• The connected causes or causal chains as we call them continue forever in an infinite continuum moving out from the event. Lets say you were doing a root cause on your office mate tripping over your computer cord, and you took it to an extreme, if your office mate had not been born then the cord could not have been tripped over tripped by him today. Now we know you can not control your office mates parental breeding patterns in order to prevent the fall but the point here is that you can investigate and build well beyond your ability to effectively mitigate or eliminate the causes and you would still not be at the one root cause. The key here is to try to find the paths that lead to the systemic and latent causes and then take the time to evaluate solutions at that level for the best return on investment. This may mean that they may be out of your span of control but within the span of control of your managers or others allowing you to be successful.
  • Rob Base and DJ E-Z Rock once said "It takes two to make a things go right" I would add "or wrong": With RCA those two things are existing conditions and instantaneous actions.  There are always at least two causes per one effect therefor it should be called Root Causes Analysis. Using the example from above there was a cord which was the condition and a walking office mate which is the action. When you consider both you can look for the hidden causes and lowest cost solutions as you drill down into the problem.
Cause and effect are the same thing...
  • The cause of the event or reason for the RCA is the effect of it's cause.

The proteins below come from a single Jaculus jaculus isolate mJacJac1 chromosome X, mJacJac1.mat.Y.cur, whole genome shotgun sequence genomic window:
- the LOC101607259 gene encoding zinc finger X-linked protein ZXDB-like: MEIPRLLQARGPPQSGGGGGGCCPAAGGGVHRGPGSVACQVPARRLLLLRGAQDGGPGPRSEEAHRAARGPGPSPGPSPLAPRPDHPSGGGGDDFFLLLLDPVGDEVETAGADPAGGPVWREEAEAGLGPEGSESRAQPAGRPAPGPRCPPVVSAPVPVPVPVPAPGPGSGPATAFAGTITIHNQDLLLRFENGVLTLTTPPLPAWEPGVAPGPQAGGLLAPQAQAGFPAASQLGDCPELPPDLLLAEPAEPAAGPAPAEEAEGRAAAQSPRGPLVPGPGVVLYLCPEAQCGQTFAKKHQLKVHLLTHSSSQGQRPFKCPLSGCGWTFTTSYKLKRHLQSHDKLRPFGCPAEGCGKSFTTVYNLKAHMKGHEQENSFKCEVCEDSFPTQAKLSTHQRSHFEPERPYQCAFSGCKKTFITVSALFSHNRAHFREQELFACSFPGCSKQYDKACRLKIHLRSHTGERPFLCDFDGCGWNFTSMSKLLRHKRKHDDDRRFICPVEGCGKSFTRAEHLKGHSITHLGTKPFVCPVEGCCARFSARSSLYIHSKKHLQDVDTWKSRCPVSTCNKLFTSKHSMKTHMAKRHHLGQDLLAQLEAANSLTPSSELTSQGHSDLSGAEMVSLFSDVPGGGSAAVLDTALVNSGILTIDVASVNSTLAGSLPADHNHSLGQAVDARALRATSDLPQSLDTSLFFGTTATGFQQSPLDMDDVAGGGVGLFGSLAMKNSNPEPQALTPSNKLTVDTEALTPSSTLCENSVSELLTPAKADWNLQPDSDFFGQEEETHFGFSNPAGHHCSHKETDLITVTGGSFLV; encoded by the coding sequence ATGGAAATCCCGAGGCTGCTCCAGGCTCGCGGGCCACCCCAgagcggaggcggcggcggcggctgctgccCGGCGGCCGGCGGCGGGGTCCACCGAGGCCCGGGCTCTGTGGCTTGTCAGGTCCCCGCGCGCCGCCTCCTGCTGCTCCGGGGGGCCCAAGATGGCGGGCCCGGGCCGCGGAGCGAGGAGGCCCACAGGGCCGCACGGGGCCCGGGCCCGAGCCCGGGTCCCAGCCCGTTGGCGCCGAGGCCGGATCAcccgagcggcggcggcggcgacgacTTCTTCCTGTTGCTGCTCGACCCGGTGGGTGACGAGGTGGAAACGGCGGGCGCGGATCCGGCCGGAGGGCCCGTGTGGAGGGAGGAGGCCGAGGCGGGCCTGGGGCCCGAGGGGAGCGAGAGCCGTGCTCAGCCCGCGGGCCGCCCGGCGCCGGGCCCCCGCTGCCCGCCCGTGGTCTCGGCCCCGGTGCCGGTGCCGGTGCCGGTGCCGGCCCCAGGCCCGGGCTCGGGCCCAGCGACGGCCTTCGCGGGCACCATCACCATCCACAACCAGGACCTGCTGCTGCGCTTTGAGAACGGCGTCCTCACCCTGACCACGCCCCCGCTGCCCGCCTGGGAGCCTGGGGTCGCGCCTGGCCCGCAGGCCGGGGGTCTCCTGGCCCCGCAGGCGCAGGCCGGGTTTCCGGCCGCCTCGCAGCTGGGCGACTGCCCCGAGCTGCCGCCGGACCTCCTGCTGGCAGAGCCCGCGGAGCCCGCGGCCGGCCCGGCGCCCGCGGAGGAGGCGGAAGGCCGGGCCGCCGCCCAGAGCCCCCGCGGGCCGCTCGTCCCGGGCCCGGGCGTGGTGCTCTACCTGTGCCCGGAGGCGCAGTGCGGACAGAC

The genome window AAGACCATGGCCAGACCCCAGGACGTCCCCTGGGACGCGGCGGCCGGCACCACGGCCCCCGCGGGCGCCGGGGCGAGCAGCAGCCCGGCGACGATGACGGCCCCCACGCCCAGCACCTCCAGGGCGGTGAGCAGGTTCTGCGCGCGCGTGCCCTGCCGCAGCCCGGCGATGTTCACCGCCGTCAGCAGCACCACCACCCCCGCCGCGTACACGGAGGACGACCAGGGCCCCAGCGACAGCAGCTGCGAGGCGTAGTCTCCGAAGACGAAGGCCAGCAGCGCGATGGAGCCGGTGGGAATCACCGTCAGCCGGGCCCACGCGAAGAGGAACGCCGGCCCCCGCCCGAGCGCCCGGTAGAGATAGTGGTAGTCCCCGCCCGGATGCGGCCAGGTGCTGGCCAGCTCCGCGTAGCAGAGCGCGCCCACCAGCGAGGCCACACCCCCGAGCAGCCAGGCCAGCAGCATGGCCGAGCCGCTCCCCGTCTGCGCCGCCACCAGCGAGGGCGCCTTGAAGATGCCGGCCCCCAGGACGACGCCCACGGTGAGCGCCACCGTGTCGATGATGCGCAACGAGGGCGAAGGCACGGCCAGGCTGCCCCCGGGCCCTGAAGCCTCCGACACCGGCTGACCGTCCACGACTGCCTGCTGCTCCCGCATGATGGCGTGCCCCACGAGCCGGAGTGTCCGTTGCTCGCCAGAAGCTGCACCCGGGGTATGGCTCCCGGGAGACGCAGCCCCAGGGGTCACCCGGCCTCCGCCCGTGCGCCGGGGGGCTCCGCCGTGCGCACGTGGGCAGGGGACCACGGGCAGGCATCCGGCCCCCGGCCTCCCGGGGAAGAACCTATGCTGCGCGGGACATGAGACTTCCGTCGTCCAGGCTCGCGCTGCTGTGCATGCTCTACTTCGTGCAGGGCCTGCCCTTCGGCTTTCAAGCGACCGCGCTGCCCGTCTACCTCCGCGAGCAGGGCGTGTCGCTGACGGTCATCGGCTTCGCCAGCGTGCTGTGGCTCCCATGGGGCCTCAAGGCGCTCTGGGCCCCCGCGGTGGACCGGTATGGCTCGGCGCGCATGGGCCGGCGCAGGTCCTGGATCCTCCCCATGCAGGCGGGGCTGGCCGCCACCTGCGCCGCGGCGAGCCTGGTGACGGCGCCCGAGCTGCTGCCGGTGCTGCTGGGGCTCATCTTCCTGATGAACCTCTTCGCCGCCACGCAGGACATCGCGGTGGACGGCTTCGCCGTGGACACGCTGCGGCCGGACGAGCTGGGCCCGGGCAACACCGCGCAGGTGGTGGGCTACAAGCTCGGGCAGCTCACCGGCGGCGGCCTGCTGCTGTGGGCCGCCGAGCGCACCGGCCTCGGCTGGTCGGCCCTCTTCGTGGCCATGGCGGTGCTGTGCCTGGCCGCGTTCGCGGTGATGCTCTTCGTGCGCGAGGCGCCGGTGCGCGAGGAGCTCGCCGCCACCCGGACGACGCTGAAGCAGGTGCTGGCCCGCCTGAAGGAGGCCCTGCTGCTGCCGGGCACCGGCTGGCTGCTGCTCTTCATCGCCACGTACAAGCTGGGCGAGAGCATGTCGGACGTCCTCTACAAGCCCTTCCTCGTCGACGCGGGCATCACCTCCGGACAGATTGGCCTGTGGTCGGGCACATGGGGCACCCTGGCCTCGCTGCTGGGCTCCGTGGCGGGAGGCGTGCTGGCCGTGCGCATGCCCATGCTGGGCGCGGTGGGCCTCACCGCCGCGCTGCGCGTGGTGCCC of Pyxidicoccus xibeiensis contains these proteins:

• For example from above: Falling office mate was the effect of the action of walking across the floor. The action of walking across the floor was the effect of the action of you requesting help moving your monitor. In this example they are all effects rewritten they can all be causes. You requesting help with your monitor was the cause of your office mate walking across the floor and your office mate walking across the floor was caused of him tripping over the cord. The point is don't get hung up on either word. Use which ever you like the best to build the causal chains but to avoid confusion don't mix them together.
Root Cause Analysis reports create no return on investment...
  • You do not get a return on investment from a report. The return on investment comes from the implementation and verifications of the solutions. Why is this important? If I have to choose between spending all my time creating a beautiful report or spending my time ensuring implementation for the solutions then I choose the latter.